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ADDISON, Texas, –– The Commemorative Air Force (CAF) iconic Boeing B‐29 Superfortress bomber, FIFI – the only remaining flying example of the aircraft in the world – will visit Springfield, Mo. this August. The airplane will fly into Springfield International Airport on Monday, Aug. 13, and will be on display Aug. 14-15 from 9 a.m. until 5 p.m. The airplane will be accompanied by a World War II veteran P‐51 Mustang owned by the Cavanaugh Museum, The Brat III. Visitors will have the opportunity to purchase rides on both airplanes throughout the stay, and B‐29 cockpit tours will be available when the airplane is not flying. More information can be found at www.RideB29.com.
About the CAF’s B‐29 Superfortress FIFI: The Boeing B‐29 Superfortress, first flown in 1942, began active service in 1944. It is perhaps best known as the aircraft from which the first atomic bombs were dropped. It was designed as a replacement for the older B‐17s and B‐24s, with longer range and greater bomb load capacity.
The B‐29 was also used in the Korean War in the early 1950s and was a staple of the U.S. Air Force until the late 1950s.
FIFI was acquired by the CAF in the early 1970s when a group of CAF members found her at the U.S. Navy Proving Ground at China Lake, Calif., where she was being used as a missile target. The airplane was rescued and restored and flew for over thirty years until 2006 when the chief pilot made the decision to ground her pending a complete power plant re‐fit. What followed was an extensive four-year restoration that included replacing all four engines with new custom built hybrid engines.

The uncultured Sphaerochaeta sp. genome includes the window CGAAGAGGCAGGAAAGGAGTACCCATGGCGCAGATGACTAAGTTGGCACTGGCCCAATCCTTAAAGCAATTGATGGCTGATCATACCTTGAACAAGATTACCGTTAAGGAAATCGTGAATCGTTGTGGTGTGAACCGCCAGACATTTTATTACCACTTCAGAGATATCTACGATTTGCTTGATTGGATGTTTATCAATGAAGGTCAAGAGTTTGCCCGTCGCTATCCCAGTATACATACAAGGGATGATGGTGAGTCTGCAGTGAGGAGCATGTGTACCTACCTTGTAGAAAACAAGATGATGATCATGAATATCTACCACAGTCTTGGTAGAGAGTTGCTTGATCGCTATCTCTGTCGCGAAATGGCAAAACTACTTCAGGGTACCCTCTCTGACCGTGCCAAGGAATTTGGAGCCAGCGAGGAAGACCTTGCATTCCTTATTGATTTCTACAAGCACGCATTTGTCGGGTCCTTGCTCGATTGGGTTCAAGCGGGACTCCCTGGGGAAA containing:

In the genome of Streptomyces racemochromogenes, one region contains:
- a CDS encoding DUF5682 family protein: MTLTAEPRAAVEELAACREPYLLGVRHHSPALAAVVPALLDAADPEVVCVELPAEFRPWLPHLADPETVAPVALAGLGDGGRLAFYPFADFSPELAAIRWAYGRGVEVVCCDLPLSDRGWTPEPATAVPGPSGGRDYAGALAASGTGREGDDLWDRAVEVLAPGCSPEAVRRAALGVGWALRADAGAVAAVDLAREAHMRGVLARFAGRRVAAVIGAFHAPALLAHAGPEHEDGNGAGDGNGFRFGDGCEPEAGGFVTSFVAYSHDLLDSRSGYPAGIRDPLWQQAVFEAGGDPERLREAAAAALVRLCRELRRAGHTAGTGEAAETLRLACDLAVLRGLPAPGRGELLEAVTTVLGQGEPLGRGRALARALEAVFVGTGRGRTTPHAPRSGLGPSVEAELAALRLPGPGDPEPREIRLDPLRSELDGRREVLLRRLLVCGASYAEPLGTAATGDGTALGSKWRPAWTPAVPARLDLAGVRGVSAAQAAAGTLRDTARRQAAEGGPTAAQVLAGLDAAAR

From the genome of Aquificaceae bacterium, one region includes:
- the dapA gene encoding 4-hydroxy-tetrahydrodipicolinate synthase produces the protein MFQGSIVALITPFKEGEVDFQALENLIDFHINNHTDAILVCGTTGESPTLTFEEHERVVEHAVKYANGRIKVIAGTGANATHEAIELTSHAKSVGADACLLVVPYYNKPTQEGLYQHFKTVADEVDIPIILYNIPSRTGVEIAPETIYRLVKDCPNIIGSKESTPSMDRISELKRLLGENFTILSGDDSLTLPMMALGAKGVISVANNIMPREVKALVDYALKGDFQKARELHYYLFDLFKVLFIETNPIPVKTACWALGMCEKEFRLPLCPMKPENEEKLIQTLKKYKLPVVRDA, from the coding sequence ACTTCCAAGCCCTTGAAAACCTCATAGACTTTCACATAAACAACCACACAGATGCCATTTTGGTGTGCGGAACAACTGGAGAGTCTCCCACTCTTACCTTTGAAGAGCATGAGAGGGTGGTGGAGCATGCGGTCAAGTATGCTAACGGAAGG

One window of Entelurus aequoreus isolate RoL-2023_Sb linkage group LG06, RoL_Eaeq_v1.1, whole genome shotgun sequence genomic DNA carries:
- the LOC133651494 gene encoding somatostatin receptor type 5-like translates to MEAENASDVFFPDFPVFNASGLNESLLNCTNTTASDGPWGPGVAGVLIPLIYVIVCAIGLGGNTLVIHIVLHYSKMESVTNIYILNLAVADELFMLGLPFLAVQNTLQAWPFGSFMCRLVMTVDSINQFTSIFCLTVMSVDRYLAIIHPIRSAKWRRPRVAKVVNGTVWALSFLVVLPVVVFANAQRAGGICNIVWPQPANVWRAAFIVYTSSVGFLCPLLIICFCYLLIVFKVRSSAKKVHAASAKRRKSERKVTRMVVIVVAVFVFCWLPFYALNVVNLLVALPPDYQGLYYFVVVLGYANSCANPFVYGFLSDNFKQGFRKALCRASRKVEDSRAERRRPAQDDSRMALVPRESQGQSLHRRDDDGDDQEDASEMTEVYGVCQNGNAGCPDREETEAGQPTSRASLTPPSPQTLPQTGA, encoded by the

FIFI returned to the sky in 2010 and has traveled coast to coast attracting large crowds at every tour stop.
About the Commemorative Air Force (CAF): Collecting, restoring and flying vintage historical aircraft for more than half a century, the Commemorative Air Force ranks as one of the largest private air forces in the world. The CAF is dedicated to Honoring American Military Aviation through flight, exhibition and remembrance. A non‐ profit educational association, the CAF has more than 9,000 members and a fleet of 156 airplanes distributed throughout the country to 72 units located in 27 states for care and operation.
For more information, visit www.commemorativeairforce.org.
About the Boeing B-29 Superfortress:
The Boeing B-29 Superfortress was the first very heavy bomber built for the United States Army Air Forces. Boeing submitted the design for the Superfortress in May of 1940, in response to a call for the most advanced bomber of the time. Three months later the USAAC approved of the original design, and Boeing began building the prototype. The first flight of the B-29 occurred on Dec. 30 1942. Due to the Superfortress being the most technically advanced bomber of the time, there were extensive changes and modifications made during the development of the aircraft before it entered service in April of 1944.
The B-29 is most well known for two missions that occurred in August 1945, the missions flown over Hiroshima and Nagasaki that led to the end of World War II. The B-29 would continue to serve in the United States Air Force through the Korean Conflict before being retired in the 1960s. Approximately four thousand aircraft were produced during World War II. Twenty-five aircraft remain today, with only one being airworthy.
Basic Info about the B-29: Crew: 11 (5 officers, 6 enlisted) length: 99 ft. 0 in. ; wingspan: 141 ft. 3 in.; height: 29 ft. 7 in.
Empty weight: 74,500 lb.; max. takeoff weight: 133,500 lb.; engines: 4× Wright R-3350 turbo super-charged radial engines 2,200 hp each
Performance: maximum speed: 357 mph; cruise speed: 220 mph; combat range: 3,250 miles; service ceiling: 33,600 ft.
Armament: guns: 10 × .50 in. (12.7 mm) caliber Browning M2/ANs in remote controlled turrets 2 x .50 in and 1 × 20 mm